North Dakota Bound

The cold October air brushed my face with an electric velocity, awaking me from my slight slumber to a picturesque red-hued sunset.  My friend Jeff sat in the driver’s seat with a sheepish smile, elated to display our current surroundings.  I begrudgingly lifted the lever to raise my seat and say a few choice words to my friend, but stopped short when I glanced out my window.  We were driving directly through the Hobart Lake National Wildlife Refuge, and the scene was exhilarating.   Thousands of ducks fed lackadaisically in the shallow water, as hundreds of their kin buzzed above looking for a seat at the table.  I felt like a kid in a candy store, as beautiful pintails and widgeon, teal and gadwalls were a mere 25 yards away.  With a sly smile Jeff said, “Welcome to North Dakota”.  I had heard the tales, the myths, the legends, but this was my first time trekking to the Bison state in pursuit of waterfowl, and my first taste was invigorating to say the least.  

We pulled into our hotel parking lot in rash fashion, eager to connect with our contact for the next morning’s excursion.  Kevin, a good-humored, laidback farmer whose passion for hunting waterfowl was easy to discern over the phone, greeted us with a promising proposal.  “I watched a thousand greenheads feeding on my wheat field tonight”.  We both grinned ear to ear, but having driven through dismal rain in the last hour of our drive, we placed some concern on similar weather for the morning.  “Oh man, I hope this continues” was his reply.  Apprehensive about his confidence, we agreed on the place and time to meet and put in for the night.  

We awoke to the same steady rain that had soaked our bags the night before, and trudged tiredly north to the field.  The windshield wipers screeched over the damp glass, as we were blindingly greeted by the 10,000 lumen display of Kevin’s trailer, a bright beacon in the dark landscape.  After quick introductions, we began the ominous task of placing several hundred snow geese and mallard decoys in the short wheat stubble.  Luckily, Kevin had invited another four hunters to join our party, and we set the field to his liking in seemingly a matter of minutes.  

I sunk into my layout blind, relishing the relief it partially provided from the dismal droplets of icy water.  We sat in the gray-hued darkness for nearly thirty minutes, when I heard whispers off to my left, “two greenies just dropped in”.  My eyes quickly prodded for the shape of duck heads intermixed in the decoys, when a yell and a barrage of gun fire snatched my attention.  Four dark shapes plummeted to the ground, and twenty more silhouettes darted away from our location in desperate fashion.  “We’re on them today boys”, came a quick statement from Kevin as he raced out to grab the fallen ducks.  As he picked up the last bird, another wave of thirty mallards were careening from the north horizon.  

As the first ten mallards set their wings, I waited for the call to fire.  “Take em!” Kevin shouted from my left. Bam! Bam! A hen mallard fell with my second shot, and a drake pintail sailed over my head.  I quickly spun around my position and surprisingly fell the pintail with my last shot.  I ran to the downed drake like a kid running downstairs on Christmas morning looking for the haul of presents (being from North-Central Minnesota, I had never seen a pintail in the wild or much less a drake).  I carefully carried my prize back to my blind and tried to tell Jeff about the pintail.  I didn’t get more than two words in, when his eyes were immediately drawn upward to the front the decoys.  More ducks were streaming down in groups of twenty to thirty, eager for a seat at the wheat scrap table.  The action came so fast, that I had to remind myself to continue to load my gun.  On numerous occasions, I heard the unmistakable “click” of a dry fire from not only myself, but of my companions to the left and right of me as well.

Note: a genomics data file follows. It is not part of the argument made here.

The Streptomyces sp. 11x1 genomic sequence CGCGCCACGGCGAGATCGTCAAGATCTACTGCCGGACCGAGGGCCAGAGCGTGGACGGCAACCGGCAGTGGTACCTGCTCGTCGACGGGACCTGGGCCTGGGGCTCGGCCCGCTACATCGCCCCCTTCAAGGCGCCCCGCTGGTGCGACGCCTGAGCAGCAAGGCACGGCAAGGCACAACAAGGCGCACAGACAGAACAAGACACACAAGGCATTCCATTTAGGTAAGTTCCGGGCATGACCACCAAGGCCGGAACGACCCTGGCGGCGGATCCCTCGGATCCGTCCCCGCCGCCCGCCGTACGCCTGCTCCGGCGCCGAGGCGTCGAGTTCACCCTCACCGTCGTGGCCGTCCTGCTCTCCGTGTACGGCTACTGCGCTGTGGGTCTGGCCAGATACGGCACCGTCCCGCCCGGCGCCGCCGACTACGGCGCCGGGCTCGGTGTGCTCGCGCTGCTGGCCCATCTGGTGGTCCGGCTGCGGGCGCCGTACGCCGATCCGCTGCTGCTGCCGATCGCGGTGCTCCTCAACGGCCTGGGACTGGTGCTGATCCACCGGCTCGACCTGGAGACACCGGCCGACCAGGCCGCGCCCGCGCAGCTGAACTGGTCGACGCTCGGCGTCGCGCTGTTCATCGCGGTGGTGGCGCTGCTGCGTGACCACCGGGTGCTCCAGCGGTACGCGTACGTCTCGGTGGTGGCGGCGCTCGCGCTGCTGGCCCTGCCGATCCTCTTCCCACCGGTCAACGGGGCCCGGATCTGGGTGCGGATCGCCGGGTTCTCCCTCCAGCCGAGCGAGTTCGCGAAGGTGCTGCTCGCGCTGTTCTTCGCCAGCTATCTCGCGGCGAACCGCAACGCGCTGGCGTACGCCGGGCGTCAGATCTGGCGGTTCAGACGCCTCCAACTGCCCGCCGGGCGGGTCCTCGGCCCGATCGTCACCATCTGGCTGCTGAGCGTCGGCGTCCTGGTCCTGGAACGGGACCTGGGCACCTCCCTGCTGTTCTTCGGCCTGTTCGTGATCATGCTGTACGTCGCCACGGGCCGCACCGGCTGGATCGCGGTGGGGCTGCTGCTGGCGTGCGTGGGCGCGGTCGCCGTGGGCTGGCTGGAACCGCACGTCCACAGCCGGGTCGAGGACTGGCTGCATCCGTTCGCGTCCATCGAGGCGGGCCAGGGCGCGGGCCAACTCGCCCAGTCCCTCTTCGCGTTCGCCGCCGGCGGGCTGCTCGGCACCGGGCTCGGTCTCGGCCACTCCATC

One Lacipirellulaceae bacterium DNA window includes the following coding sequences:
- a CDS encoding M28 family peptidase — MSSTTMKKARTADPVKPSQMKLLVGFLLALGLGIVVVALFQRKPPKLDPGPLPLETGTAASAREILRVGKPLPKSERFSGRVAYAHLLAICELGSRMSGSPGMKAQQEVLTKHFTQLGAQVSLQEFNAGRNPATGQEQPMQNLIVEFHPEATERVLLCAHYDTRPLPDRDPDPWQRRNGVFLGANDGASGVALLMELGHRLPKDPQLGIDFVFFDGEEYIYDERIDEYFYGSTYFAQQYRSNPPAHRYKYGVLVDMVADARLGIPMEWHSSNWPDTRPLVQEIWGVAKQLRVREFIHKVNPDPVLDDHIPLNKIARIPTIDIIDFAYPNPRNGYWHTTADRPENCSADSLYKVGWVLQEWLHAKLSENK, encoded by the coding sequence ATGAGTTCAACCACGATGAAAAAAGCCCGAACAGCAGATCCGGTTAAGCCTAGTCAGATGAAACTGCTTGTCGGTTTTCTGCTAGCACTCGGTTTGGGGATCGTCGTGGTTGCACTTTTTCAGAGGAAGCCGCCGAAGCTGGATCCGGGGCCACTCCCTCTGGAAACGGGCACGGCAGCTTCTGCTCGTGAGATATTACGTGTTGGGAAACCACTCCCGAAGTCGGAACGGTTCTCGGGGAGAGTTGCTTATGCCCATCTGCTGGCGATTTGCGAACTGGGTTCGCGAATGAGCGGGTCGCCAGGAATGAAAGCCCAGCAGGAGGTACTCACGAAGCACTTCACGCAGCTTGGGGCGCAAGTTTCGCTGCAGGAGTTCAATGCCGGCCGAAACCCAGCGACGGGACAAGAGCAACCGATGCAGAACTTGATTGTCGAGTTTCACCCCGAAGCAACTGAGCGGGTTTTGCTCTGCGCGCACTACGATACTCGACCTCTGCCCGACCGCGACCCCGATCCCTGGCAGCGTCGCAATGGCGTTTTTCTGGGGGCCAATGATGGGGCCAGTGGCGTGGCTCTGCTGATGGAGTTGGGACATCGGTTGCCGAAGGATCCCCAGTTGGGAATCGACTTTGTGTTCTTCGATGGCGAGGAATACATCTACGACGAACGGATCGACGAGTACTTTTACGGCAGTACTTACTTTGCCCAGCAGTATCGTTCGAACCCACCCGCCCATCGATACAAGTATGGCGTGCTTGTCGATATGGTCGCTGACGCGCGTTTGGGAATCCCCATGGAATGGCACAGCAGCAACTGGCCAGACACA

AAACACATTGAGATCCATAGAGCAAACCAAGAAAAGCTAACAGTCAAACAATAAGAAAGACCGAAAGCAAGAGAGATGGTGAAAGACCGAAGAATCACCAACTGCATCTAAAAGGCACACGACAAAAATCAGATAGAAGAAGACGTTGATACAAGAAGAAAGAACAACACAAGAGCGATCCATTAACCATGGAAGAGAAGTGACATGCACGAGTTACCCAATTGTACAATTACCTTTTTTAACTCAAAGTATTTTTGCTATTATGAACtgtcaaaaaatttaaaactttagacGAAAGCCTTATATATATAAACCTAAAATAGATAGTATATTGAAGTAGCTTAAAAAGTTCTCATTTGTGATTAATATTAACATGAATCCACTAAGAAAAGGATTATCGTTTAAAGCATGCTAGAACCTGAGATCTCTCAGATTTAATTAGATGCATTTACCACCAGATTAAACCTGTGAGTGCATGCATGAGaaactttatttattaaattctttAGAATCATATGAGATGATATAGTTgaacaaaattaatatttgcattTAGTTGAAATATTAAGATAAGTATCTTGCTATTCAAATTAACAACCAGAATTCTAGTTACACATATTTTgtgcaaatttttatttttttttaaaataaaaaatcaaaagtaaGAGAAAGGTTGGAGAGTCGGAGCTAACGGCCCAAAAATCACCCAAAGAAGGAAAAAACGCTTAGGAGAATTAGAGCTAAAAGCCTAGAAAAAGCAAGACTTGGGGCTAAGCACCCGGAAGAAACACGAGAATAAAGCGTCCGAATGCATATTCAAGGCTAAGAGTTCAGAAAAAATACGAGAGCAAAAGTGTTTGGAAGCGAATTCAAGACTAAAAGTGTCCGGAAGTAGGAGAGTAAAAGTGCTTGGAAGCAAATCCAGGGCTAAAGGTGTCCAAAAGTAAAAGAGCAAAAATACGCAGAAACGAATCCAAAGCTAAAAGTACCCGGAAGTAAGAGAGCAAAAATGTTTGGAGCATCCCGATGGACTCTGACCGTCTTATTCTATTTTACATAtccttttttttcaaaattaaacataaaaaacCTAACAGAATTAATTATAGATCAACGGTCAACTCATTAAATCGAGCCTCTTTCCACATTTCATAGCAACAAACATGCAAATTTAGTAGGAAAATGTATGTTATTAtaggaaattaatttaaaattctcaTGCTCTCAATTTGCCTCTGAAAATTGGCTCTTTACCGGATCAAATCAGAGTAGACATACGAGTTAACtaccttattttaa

After an hour, the action had not slowed down, and I was patiently waiting the next wave of twenty to thirty ducks to dip into shooting range.  “Pack it up boys”, Kevin shouted from the left.  Jeff and I both started laughing, but then we realized he was serious.  As he turned off the motorized decoys in the middle, drake mallards were still landing in our spread, avoiding Kevin as they touched down.  It was then that I understood why he wanted us to end our hunt early.  At first, I couldn’t believe my eyes, as I wiped the rain off of my hat and took a second look.  Directly above me, there were 500 mallards that had formed a cyclone and were circling down to our location to feed.  “Don’t want to educate those guys”, Kevin said as he pointed up.  Never in my wildest dreams would I have imagined that I would be stopping a hunt because there were too many ducks coming into the decoys.  I must have spent twenty minutes watching those magnificent creatures curve ad sail above us.

After we packed up the decoys, we traded pats on the backs and kudos for certain shots during the course of the morning.  We profusely thanked Kevin for taking us out that morning, and all he said was “don’t worry about it, I was hoping they’d do that this morning”.  As Jeff and I left the field with our share of the morning’s success, we couldn’t contain our excitement as our first day in North Dakota was a smashing success.  I realize that these days don’t happen every day, or even every year for that matter, but it makes the next trip so much more exciting, knowing that anything can happen in North Dakota.  The state, the myth, the legend…